Cate Blanchett and Andrew Upton’s first year managing the Sydney Theater Company has been marred by a significant erosion of the company’s financial position.
The result does not reflect the co-artistic directors’ programming, which began in earnest only at the start of calendar year 2009, but will impact their plans to expand the activities of Australia’s preeminent not-for-profit.
The STC annual report tabled this week shows ticket sales for the mainstage season, programmed by departing a.d. Robyn Nevin, down by 9.9%, representing a dip of A$1.12 million ($880,000) in B.O. receipts from 2007’s record levels.
With the company’s investments also eroded by the stock market decline, STC only narrowly avoided posting a deficit by cutting costs and relying more heavily on philanthropy, led by patron Giorgio Armani. Turnover of $19.6 million saw an operating profit of $29,000 and non-operating loss of $235,000.
Tom Stoppard’s “Rock and Roll” sold the highest number of tickets in the 800-plus seat Sydney Theater: 23,847 from 41 perfs. Weakest show in that main venue was helmer Max Stafford-Clark’s fanciful take on “The Beggar’s Opera” called “The Convict’s Opera,” a co-prod with Blighty’s Out-Of-Joint that sold 10,680 tix across 29 perfs.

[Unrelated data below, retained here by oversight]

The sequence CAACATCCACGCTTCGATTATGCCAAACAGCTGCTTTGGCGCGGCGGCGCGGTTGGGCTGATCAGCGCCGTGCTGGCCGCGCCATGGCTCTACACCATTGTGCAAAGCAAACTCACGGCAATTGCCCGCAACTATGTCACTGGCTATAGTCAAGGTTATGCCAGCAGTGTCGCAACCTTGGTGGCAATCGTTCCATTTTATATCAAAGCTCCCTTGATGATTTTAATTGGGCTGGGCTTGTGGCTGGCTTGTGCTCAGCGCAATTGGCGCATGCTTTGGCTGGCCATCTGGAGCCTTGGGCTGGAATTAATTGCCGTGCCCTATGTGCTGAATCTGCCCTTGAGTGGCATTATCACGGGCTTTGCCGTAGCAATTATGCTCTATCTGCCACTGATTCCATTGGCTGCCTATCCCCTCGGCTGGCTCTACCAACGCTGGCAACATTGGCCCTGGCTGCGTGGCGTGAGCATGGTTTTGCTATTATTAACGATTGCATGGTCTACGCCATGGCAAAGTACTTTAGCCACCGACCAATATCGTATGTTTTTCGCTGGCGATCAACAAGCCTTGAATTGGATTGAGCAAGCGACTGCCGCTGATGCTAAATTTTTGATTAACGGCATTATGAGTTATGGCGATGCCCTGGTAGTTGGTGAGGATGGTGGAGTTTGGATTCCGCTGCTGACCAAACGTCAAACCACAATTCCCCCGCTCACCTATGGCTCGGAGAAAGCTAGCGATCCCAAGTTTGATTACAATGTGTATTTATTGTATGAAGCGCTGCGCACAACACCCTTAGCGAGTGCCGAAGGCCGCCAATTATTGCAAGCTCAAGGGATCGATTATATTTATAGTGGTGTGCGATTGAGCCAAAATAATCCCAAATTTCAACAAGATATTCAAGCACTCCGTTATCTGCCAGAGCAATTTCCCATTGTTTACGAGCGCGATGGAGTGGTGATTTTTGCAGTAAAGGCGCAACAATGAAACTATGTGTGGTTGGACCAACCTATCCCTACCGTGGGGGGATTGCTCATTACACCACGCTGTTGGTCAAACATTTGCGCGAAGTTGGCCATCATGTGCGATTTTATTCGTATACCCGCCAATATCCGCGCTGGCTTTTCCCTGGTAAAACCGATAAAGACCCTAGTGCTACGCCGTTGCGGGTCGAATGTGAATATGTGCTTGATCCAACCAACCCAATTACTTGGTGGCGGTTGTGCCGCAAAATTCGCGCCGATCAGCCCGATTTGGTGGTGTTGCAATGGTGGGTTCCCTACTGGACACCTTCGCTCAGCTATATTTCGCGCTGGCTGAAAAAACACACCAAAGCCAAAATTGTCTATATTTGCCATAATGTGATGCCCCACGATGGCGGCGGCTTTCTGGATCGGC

In the 500-seat Sydney Opera House Drama Theater, John Doyle’s streetscape drama “The Pig Iron People” was the year’s most popular entry, notching 23,897 paid tix from an extended season of 54 perfs. At the opposite end was Daniel Keene’s “The Serpent’s Teeth,” seen by just 8,540 theatergoers in 32 perfs.
Blanchett’s production of David Harrower’s “Blackbird” clocked the highest traffic in the 300-seat Wharf 1 Theater, selling 17,365 tickets, while Barrie Kosky’s harrowing “Women of Troy” starring Nevin was the slowest seller, with 10,898.